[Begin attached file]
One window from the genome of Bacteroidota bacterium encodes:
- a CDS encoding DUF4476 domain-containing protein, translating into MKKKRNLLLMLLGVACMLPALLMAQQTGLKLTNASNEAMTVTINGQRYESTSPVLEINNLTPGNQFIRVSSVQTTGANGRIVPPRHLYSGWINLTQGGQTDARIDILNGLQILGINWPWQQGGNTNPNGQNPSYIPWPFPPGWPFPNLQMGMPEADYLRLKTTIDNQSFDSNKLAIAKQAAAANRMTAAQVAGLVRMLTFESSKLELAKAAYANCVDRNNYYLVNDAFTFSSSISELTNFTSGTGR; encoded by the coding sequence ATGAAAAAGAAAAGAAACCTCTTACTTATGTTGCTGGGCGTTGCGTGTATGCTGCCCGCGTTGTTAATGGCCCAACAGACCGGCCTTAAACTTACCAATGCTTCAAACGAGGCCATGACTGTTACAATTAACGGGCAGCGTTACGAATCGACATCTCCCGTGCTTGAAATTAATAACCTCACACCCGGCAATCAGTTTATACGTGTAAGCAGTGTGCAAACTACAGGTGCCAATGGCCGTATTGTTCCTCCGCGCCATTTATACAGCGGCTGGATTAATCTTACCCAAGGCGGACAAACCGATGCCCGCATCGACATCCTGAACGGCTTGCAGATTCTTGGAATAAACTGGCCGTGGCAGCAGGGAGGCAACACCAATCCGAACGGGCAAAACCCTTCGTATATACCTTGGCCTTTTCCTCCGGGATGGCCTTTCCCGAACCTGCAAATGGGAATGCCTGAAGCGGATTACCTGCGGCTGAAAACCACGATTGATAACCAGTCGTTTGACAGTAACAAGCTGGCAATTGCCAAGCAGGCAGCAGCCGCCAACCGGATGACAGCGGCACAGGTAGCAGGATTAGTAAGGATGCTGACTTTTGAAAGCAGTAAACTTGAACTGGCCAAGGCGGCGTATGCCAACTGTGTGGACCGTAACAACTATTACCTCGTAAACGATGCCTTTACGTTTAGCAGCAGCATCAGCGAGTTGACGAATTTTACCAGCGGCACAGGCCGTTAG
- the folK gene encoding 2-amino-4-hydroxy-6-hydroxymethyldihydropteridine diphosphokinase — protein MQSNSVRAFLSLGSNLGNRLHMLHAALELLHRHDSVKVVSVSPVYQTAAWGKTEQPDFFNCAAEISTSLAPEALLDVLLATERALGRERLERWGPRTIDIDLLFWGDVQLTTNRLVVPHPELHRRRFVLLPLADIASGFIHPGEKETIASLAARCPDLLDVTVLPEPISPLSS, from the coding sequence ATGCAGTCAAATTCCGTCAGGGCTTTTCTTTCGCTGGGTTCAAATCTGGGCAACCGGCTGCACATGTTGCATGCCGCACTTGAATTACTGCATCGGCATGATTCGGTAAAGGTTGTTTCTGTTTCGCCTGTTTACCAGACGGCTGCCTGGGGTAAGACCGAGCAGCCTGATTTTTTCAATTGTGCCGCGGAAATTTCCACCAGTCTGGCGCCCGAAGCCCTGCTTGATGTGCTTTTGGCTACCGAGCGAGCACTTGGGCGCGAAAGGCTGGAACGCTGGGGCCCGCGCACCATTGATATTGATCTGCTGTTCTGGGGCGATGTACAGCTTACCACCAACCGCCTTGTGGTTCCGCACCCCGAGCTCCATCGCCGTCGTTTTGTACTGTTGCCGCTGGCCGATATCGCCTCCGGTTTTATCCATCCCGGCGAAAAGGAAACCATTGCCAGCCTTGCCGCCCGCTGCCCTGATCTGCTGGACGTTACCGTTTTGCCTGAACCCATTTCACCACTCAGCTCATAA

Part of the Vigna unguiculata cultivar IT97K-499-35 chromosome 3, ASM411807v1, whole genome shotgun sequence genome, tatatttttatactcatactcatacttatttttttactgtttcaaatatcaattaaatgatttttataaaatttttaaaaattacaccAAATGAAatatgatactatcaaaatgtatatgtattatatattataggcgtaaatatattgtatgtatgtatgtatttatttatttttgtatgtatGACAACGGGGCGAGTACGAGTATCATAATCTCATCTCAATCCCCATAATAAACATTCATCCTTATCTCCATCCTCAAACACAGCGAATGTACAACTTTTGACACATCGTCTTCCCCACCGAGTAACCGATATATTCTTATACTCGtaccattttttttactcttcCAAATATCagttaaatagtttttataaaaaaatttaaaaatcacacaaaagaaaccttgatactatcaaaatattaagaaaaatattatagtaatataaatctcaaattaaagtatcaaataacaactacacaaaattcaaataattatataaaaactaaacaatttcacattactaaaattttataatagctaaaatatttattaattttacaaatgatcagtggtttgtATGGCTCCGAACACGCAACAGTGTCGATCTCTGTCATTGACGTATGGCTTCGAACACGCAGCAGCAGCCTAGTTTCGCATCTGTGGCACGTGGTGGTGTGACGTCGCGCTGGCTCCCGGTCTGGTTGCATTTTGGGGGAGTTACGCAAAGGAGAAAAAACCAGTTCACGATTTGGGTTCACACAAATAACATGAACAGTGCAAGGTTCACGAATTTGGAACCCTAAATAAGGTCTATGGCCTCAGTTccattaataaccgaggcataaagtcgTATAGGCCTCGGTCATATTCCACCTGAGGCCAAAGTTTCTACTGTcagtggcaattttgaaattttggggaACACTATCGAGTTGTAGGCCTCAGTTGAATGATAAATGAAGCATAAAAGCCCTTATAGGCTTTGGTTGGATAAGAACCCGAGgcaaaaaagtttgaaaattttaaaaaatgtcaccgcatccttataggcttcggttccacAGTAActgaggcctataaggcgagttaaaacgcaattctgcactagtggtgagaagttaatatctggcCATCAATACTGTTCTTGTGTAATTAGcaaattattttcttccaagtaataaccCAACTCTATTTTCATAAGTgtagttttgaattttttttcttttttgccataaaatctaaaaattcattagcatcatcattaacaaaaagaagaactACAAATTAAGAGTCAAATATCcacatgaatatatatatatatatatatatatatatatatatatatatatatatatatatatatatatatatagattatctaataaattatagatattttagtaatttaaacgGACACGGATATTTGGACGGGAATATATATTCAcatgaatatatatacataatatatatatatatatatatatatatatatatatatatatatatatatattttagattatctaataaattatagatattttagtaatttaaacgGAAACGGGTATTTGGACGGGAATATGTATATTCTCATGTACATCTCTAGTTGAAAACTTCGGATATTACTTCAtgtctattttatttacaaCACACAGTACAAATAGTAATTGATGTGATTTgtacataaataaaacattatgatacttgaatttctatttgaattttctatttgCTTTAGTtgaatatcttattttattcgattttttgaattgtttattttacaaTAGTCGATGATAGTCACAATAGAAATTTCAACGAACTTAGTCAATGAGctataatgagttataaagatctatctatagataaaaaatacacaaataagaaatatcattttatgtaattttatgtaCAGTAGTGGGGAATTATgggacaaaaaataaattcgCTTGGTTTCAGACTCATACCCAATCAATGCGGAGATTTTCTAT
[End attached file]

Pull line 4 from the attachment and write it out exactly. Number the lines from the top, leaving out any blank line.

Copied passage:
Part of the Vigna unguiculata cultivar IT97K-499-35 chromosome 3, ASM411807v1, whole genome shotgun sequence genome, tatatttttatactcatactcatacttatttttttactgtttcaaatatcaattaaatgatttttataaaatttttaaaaattacaccAAATGAAatatgatactatcaaaatgtatatgtattatatattataggcgtaaatatattgtatgtatgtatgtatttatttatttttgtatgtatGACAACGGGGCGAGTACGAGTATCATAATCTCATCTCAATCCCCATAATAAACATTCATCCTTATCTCCATCCTCAAACACAGCGAATGTACAACTTTTGACACATCGTCTTCCCCACCGAGTAACCGATATATTCTTATACTCGtaccattttttttactcttcCAAATATCagttaaatagtttttataaaaaaatttaaaaatcacacaaaagaaaccttgatactatcaaaatattaagaaaaatattatagtaatataaatctcaaattaaagtatcaaataacaactacacaaaattcaaataattatataaaaactaaacaatttcacattactaaaattttataatagctaaaatatttattaattttacaaatgatcagtggtttgtATGGCTCCGAACACGCAACAGTGTCGATCTCTGTCATTGACGTATGGCTTCGAACACGCAGCAGCAGCCTAGTTTCGCATCTGTGGCACGTGGTGGTGTGACGTCGCGCTGGCTCCCGGTCTGGTTGCATTTTGGGGGAGTTACGCAAAGGAGAAAAAACCAGTTCACGATTTGGGTTCACACAAATAACATGAACAGTGCAAGGTTCACGAATTTGGAACCCTAAATAAGGTCTATGGCCTCAGTTccattaataaccgaggcataaagtcgTATAGGCCTCGGTCATATTCCACCTGAGGCCAAAGTTTCTACTGTcagtggcaattttgaaattttggggaACACTATCGAGTTGTAGGCCTCAGTTGAATGATAAATGAAGCATAAAAGCCCTTATAGGCTTTGGTTGGATAAGAACCCGAGgcaaaaaagtttgaaaattttaaaaaatgtcaccgcatccttataggcttcggttccacAGTAActgaggcctataaggcgagttaaaacgcaattctgcactagtggtgagaagttaatatctggcCATCAATACTGTTCTTGTGTAATTAGcaaattattttcttccaagtaataaccCAACTCTATTTTCATAAGTgtagttttgaattttttttcttttttgccataaaatctaaaaattcattagcatcatcattaacaaaaagaagaactACAAATTAAGAGTCAAATATCcacatgaatatatatatatatatatatatatatatatatatatatatatatatatatatatatatatatatagattatctaataaattatagatattttagtaatttaaacgGACACGGATATTTGGACGGGAATATATATTCAcatgaatatatatacataatatatatatatatatatatatatatatatatatatatatatatatatattttagattatctaataaattatagatattttagtaatttaaacgGAAACGGGTATTTGGACGGGAATATGTATATTCTCATGTACATCTCTAGTTGAAAACTTCGGATATTACTTCAtgtctattttatttacaaCACACAGTACAAATAGTAATTGATGTGATTTgtacataaataaaacattatgatacttgaatttctatttgaattttctatttgCTTTAGTtgaatatcttattttattcgattttttgaattgtttattttacaaTAGTCGATGATAGTCACAATAGAAATTTCAACGAACTTAGTCAATGAGctataatgagttataaagatctatctatagataaaaaatacacaaataagaaatatcattttatgtaattttatgtaCAGTAGTGGGGAATTATgggacaaaaaataaattcgCTTGGTTTCAGACTCATACCCAATCAATGCGGAGATTTTCTAT